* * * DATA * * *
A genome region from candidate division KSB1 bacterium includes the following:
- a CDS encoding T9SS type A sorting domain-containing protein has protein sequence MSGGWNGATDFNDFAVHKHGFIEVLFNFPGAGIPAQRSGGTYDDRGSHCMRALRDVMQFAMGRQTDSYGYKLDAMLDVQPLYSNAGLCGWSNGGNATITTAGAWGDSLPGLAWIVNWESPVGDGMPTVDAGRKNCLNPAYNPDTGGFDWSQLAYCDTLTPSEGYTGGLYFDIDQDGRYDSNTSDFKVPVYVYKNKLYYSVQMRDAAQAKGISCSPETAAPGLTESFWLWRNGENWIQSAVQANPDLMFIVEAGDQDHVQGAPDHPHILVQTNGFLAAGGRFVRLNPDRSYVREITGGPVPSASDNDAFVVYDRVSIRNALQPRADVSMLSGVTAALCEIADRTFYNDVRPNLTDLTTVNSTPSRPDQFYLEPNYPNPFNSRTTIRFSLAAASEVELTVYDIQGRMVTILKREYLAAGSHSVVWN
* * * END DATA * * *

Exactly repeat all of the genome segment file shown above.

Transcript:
A genome region from candidate division KSB1 bacterium includes the following:
- a CDS encoding T9SS type A sorting domain-containing protein has protein sequence MSGGWNGATDFNDFAVHKHGFIEVLFNFPGAGIPAQRSGGTYDDRGSHCMRALRDVMQFAMGRQTDSYGYKLDAMLDVQPLYSNAGLCGWSNGGNATITTAGAWGDSLPGLAWIVNWESPVGDGMPTVDAGRKNCLNPAYNPDTGGFDWSQLAYCDTLTPSEGYTGGLYFDIDQDGRYDSNTSDFKVPVYVYKNKLYYSVQMRDAAQAKGISCSPETAAPGLTESFWLWRNGENWIQSAVQANPDLMFIVEAGDQDHVQGAPDHPHILVQTNGFLAAGGRFVRLNPDRSYVREITGGPVPSASDNDAFVVYDRVSIRNALQPRADVSMLSGVTAALCEIADRTFYNDVRPNLTDLTTVNSTPSRPDQFYLEPNYPNPFNSRTTIRFSLAAASEVELTVYDIQGRMVTILKREYLAAGSHSVVWN